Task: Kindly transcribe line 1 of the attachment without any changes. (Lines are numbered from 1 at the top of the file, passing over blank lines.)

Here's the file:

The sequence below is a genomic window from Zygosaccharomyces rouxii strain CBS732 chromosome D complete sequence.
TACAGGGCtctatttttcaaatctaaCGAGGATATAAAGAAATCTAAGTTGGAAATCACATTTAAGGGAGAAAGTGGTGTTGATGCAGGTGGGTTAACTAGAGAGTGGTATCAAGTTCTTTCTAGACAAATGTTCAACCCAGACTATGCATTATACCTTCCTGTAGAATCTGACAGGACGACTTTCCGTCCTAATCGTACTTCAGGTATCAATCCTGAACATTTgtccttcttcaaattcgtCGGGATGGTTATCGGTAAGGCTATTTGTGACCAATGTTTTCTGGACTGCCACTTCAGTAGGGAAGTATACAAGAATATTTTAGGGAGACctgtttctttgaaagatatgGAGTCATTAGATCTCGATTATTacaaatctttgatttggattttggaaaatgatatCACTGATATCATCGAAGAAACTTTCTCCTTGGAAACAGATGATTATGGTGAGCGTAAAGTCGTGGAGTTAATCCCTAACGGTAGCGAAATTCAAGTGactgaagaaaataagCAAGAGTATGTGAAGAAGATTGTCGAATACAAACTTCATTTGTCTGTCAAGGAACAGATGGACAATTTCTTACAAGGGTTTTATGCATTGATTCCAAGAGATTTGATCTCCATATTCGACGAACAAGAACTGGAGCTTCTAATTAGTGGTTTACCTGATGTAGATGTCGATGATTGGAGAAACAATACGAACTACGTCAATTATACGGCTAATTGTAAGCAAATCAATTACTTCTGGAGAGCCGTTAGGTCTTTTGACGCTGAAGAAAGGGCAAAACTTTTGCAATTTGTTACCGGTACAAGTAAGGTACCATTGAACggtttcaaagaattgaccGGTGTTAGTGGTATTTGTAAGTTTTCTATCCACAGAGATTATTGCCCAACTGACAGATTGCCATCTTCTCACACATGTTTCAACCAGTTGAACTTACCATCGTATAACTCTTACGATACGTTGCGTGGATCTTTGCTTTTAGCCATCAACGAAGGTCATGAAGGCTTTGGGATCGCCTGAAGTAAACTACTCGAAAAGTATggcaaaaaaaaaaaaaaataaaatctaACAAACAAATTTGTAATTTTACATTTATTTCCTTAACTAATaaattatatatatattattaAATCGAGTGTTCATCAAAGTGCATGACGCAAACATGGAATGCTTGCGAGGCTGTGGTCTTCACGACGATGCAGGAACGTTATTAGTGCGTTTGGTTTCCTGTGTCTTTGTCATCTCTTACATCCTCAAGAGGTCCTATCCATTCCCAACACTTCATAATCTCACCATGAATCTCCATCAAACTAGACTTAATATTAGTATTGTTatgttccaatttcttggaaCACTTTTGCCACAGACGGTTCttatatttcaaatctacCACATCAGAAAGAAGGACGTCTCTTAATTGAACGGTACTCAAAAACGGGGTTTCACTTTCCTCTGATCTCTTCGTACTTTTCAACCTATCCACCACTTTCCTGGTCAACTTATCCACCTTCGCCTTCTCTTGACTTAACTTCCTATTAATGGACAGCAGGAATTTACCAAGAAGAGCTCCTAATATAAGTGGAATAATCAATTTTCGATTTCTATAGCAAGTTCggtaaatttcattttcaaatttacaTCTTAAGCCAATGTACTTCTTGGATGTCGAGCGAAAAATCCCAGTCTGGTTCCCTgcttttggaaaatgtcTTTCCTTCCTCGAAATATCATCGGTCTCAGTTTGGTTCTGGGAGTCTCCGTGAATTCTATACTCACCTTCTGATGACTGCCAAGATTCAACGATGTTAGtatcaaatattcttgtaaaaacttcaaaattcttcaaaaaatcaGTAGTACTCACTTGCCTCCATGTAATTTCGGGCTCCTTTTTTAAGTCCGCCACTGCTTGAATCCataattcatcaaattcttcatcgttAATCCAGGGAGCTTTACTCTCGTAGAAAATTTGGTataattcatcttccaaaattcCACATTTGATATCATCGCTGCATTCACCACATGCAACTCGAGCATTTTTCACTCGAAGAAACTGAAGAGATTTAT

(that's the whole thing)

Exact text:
The sequence below is a genomic window from Zygosaccharomyces rouxii strain CBS732 chromosome D complete sequence.